Sue Ann: Yes. I can’t access my muse when my life is cluttered and so some of the noise that occurs for me around being plugged in to my clients, to my colleagues, is that I don’t give myself quiet. And so my goal has been to create more spaciousness in my life, and I have to unplug from all these groups and all of these wonderful places in order to sit with that stillness. I too, I say ‘Oh, I’m doing this for my business because if I didn’t interact this intensely, my business would fail or it would go dormant.’ And I’m discovering that it’s not such a bad thing, so I’ve actually consciously not taken clients, not taken contracts because I want to see what spaciousness feels like.

Marianne: That’s so powerful. And then the other question that came up to me when I heard what you had to say about your experience at Creative Joy six months on was you talked about giving your Well Nourished Woman program a face lift and placing creative joy front and centre. I’m curious, given how we tried to place creative joy front and centre of this retreat, how did it look for you? What was the form that took?

Sue Ann: I think before the Creative Joy retreat I felt compelled in my program to deliver information, to be the source of so much ‘head space’ kind of information. And I came home and I really looked deeply at that program and I shifted it. I changed my registration page. I brought in photographs that I had taken at the Creative Joy retreat. I played with colour. I just completely revamped both the sales page and also the content. So the principles I teach are the same, but what I’ve done is I’ve brought forth the artful eating piece and the creativity, creative expression piece so that that’s getting equal time. It’s not like an aside in my program anymore. It’s taking centre stage, and I think that’s really shifted the energy of this program, which I’ve had for two years now, so it has a completely different feel.

Marianne: That’s wonderful. And it is really interesting because Jen and Tracey and I each have our modalities that we take the lead on at the Creative Joy retreat and that each of us teach outside of it. I teach yoga, Tracey teaches photography and Jen teaches writing. But the way I approach yoga now and what I brought to the Creative Joy retreat and the way that I teach it in my online courses really has – front and centre – this permission to be in the playful process of yoga without limiting your experience of yoga with these external ideas of what the final pose should look like.

So it’s so interesting for me to think in relation to nourishment and food and eating, the same principle applies in relation to writing, in relation to yoga, in relation to photography. It’s transformative in all of those spaces I guess is what I’m hearing when you say that.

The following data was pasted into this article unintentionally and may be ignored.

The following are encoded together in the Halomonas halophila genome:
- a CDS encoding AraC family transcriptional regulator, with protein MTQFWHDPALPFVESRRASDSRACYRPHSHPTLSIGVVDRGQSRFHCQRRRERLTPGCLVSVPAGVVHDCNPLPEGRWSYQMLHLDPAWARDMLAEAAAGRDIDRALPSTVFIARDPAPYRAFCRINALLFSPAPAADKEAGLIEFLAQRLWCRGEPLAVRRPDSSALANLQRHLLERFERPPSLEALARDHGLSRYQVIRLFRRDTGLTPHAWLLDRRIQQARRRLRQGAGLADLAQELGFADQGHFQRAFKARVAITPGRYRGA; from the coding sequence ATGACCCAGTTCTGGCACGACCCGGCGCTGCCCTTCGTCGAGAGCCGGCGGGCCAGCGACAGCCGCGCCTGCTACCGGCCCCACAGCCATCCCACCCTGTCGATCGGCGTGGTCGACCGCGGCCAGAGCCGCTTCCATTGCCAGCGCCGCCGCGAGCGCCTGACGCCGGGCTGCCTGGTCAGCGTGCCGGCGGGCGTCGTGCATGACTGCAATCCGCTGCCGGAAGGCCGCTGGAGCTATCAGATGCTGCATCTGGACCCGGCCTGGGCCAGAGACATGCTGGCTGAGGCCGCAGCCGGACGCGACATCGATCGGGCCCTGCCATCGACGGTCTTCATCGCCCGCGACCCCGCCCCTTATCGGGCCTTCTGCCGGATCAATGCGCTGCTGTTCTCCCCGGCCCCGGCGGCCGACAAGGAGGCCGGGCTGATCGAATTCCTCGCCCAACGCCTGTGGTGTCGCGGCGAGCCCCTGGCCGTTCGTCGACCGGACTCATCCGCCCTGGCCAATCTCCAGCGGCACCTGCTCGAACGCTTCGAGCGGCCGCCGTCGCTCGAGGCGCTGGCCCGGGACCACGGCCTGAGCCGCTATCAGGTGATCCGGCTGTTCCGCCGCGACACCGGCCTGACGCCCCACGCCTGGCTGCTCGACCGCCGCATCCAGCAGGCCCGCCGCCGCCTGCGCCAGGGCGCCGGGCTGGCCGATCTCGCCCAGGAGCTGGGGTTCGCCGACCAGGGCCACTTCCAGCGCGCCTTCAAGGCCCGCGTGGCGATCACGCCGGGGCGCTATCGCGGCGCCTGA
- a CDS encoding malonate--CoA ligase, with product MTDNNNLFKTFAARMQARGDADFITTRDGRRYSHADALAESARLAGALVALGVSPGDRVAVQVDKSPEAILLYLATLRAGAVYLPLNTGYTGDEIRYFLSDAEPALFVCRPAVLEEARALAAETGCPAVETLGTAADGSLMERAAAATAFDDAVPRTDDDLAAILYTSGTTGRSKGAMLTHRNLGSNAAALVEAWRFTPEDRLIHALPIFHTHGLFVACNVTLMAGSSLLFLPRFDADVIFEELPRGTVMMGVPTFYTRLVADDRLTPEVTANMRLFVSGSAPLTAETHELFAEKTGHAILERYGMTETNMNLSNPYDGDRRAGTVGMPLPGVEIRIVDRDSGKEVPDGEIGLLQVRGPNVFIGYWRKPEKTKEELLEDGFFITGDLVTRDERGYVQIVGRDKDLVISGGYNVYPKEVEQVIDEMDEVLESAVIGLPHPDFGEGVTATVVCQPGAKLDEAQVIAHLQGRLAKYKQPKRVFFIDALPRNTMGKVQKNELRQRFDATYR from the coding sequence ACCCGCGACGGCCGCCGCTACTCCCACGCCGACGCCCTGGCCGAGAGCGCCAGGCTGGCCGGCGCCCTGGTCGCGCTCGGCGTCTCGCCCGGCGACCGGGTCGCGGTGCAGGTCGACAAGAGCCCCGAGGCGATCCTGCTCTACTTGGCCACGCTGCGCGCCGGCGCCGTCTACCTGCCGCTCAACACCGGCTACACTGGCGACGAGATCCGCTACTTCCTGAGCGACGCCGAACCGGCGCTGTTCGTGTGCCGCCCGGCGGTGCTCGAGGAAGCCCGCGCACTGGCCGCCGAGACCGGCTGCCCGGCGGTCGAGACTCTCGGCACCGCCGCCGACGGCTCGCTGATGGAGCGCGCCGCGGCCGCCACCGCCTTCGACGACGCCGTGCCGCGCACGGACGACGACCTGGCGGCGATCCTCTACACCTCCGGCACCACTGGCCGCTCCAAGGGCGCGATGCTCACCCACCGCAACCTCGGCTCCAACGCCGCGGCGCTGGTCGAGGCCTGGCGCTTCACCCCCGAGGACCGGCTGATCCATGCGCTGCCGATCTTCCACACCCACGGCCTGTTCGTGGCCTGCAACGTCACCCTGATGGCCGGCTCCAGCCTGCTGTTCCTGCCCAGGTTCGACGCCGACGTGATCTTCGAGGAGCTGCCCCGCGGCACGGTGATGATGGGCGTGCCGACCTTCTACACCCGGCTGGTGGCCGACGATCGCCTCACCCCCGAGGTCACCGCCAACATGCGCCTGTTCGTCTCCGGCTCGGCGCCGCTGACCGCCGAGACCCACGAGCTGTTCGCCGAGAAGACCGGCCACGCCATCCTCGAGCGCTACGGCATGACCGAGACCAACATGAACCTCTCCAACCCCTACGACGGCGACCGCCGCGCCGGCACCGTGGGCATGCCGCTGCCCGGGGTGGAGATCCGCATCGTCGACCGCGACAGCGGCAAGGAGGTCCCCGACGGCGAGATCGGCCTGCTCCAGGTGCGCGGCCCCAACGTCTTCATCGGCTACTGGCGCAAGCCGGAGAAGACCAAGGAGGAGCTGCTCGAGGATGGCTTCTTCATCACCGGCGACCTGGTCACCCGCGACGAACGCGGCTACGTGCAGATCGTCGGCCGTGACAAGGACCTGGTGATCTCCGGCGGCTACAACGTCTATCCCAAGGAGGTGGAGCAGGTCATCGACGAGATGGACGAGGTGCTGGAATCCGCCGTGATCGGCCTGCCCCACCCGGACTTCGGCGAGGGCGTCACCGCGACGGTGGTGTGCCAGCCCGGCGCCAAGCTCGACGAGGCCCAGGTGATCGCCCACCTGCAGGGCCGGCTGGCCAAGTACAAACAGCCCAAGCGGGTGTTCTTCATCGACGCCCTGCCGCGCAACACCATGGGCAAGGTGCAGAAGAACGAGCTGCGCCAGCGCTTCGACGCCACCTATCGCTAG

Sue Ann: Yes! It’s more than nutrients and how we best support our bodies through an anti-inflammatory diet, right? It’s the experience of how we’re looking at the food, how we’re presenting it on the plate. It’s that whole artful eating piece that emerges when we start looking at it for just the pleasure aspect.

Marianne: And the joy of eating.

Sue Ann: It’s a joy.

Marianne: Which is where chocolate for breakfast comes in.

Sue Ann: Exactly.

Marianne: That’s really very helpful. I’ve just found it so interesting talking to people like yourself, Sue, and a few other people I’ve spoken to to see, firstly, what strikes me over and over again is that it was such a collaboratively creative experience, the Creative Joy retreat, because all these incredible women showed up and didn’t just physically showed up, but they really opened themselves to the experience of Creative Joy.

And when other people are doing that, we all are supported to do it. As I’m having these conversations, I’m being taken back to that memory of how extraordinary the collaboration of the women who showed up was with us as the hosts to create the experience.

And the second thing that’s really striking me in these conversations is how important this work is. When you use language like creative joy to describe your retreat it can sound very light weight. But my sense, and what I’m hearing from you is that though it is light; it is important, and it can change how we do everything, from eating to working.

Sue Ann: I see it as a ripple effect, Marianne. It isn’t like I didn’t have a great program before, right? It isn’t like I’m doing something completely different, but the energy I’m bringing to it is different. The energy that I brought from Creative Joy, and as you said, the collaboration and co-creation with those women is coming into my world in a really powerful way still, six months later.


I hope that if you’re considering taking some time dedicated to YOU in 2013 that you join us at The Creative Joy Retreat; for the rest, for the fun, for the food, for the fresh air, for the space, for the stillness, for the pure JOY.

Early registration opens today. You’ve got to be on the list to get the chance to register early and get a $50 discount too. Creative Joy is yours for the taking!

  • Sue Ann Gleason
    Posted at 12:18h, 04 February Reply

    I loved seeing this interview in print and I loved that it landed on your blog, Tracey. And my favorite line?

    Sue Ann: “Well, Jen called it our shadow comforts – and it became really clear to me how plugged in I am to my business and my little “noble” devices.”

    That’s hysterical, from “mobile” device to “noble” device. I love it. Can’t wait for this retreat.

  • Patty Fischer
    Posted at 18:53h, 04 February Reply

    Beautiful video Tracey … gave me goose bumps. Can’t wait for Creative Joy 2013❤

  • http://Readingwithtequila.com/